The government’s ambitious transition to zero-emissions vehicles
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The federal government is moving quickly toward widespread adoption of zero-emissions vehicles (ZEVs).
Last year, the White House issued an executive order that lays out its plan to electrify new government fleets, with major milestones as early as 2027.
Why you should know: The federal government is the largest energy consumer in the U.S. and electrifying its fleets will go a long way toward meeting sustainability targets.
But the transition to ZEVs will present a variety of complex challenges at facilities from military bases to smaller offices that operate at least 20 vehicles.
The transition will require a vast network of charging stations, power supply equipment and resiliency technology—infrastructure that’s hard to design and deploy quickly.
From the source:
- “The executive order created what will be a significant new demand on the grid,” says Tristan Bannon, Leidos Executive Director for Renewable Energy and Climate Change. “Electrifying government fleets will require intelligent, software-driven charging infrastructure with built-in power management, as well as a planned, modern infrastructure to acquire power, convert it to a usable format, distribute it efficiently and balance the transition from on-demand fossil fuels to intermittent resources like wind and solar.”
Bannon said cybersecurity and environmental factors are among many that should be considered for electrifying and future-proofing a fleet of vehicles.
- “In some cases, you’re talking about converting thousands of vehicles to ZEVs, balancing multi-megawatts of new demand on a power grid at times and places it may not be able to support, and navigating mission complexities like emergency preparedness, cyber security and hazardous environments,” he said. “It’s a multi-dimensional problem that requires data-driven strategies and smart engineering solutions.”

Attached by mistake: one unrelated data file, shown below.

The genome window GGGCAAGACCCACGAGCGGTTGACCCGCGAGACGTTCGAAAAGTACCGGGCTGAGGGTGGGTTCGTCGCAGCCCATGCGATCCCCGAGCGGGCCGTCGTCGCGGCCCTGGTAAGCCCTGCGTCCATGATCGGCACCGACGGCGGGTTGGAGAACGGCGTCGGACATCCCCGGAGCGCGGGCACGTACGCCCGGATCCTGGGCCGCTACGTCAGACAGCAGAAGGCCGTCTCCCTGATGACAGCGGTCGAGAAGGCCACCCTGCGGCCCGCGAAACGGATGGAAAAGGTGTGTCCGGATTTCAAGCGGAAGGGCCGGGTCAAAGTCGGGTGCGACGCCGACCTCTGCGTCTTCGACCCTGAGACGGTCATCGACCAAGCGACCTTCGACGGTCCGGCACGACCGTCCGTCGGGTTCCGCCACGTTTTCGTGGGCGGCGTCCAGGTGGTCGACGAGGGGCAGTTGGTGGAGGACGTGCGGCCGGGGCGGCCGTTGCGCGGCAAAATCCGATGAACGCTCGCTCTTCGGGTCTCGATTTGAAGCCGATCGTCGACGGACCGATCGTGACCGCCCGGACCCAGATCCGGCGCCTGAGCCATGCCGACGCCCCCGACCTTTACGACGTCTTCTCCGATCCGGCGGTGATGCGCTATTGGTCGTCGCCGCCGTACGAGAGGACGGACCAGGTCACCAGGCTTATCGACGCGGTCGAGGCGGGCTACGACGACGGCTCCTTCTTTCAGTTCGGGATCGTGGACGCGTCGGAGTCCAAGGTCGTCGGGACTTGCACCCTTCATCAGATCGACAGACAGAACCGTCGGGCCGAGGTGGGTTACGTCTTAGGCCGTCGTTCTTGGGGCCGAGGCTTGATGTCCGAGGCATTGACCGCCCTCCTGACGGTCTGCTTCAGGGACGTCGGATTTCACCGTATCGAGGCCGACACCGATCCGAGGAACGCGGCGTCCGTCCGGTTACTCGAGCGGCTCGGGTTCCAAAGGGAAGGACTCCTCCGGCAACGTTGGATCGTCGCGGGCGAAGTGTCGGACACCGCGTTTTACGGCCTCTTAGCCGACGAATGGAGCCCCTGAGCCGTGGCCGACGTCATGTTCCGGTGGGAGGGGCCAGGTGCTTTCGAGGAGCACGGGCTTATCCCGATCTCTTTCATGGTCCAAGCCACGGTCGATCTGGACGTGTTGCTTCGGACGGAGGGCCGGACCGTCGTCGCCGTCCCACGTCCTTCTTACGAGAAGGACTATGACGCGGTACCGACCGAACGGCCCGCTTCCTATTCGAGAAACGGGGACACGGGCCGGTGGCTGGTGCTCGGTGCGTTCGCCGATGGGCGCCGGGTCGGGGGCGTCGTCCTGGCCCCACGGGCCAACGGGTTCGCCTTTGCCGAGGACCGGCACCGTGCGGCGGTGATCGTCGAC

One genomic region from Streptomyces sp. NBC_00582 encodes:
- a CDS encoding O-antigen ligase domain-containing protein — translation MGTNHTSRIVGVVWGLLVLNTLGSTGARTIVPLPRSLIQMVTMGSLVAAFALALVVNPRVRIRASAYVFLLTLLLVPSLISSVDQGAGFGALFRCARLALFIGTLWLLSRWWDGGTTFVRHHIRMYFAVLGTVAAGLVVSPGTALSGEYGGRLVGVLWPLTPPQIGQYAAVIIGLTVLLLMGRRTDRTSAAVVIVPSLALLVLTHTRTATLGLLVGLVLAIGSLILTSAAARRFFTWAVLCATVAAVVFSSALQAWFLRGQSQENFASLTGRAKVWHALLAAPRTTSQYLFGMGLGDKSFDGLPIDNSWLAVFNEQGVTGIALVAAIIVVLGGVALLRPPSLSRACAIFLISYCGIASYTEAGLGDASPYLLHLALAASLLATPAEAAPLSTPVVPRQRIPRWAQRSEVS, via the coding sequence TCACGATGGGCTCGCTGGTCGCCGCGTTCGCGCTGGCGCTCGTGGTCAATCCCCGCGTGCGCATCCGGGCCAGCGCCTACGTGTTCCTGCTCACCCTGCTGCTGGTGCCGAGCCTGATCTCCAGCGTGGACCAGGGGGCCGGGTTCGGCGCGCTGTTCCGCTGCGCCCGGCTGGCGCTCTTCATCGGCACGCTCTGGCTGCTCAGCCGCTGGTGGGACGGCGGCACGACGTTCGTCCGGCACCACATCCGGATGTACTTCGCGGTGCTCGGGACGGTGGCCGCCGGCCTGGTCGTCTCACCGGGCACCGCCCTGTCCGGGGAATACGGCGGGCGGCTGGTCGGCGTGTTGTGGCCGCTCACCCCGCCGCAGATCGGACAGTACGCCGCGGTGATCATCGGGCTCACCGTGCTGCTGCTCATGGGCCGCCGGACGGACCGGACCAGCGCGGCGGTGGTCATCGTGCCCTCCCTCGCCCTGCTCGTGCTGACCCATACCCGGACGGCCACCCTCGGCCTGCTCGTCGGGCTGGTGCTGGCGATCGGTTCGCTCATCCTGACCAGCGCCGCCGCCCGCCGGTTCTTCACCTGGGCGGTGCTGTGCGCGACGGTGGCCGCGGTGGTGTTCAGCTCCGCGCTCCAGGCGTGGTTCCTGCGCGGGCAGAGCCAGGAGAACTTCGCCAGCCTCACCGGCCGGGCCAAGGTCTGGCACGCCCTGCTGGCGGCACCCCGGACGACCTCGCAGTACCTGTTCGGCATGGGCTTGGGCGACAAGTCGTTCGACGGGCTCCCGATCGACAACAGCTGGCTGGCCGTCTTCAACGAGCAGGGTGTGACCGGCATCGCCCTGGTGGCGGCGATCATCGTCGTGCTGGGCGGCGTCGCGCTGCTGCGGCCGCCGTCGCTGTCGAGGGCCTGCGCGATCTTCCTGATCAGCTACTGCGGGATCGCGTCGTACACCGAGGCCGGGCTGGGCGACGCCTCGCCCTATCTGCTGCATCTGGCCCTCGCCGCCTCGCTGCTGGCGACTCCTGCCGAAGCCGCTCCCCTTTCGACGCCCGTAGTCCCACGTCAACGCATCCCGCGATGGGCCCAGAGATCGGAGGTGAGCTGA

The latest: Last month, Leidos delivered a comprehensive strategic plan to integrate ZEV charging infrastructure at the Department of Energy’s Hanford Site, a large scale nuclear cleanup project that operates more than a thousand lightweight vehicles.
- “As a large, rural installation with a sensitive mission, Hanford serves as an important electrification blueprint for other federal installations and fleet managers to follow,” says Eric Freeman, Leidos Sr. Vice President and Operations Manager for Integrated Missions.
Looking ahead: Leidos plans to partner with other companies to help the U.S. government and others meet standards laid out in the executive order.
- “At Leidos, we don’t manufacture EVs or chargers,” Bannon said, “but what we can do really well is integrate these technologies from industry leaders into complex mission environments where the ZEV transition is more involved than just buying a few chargers and deploying them. We offer expertise in the speed, security and scale needed to minimize friction and execute the mission.”
Please contact the Leidos media relations team for more information.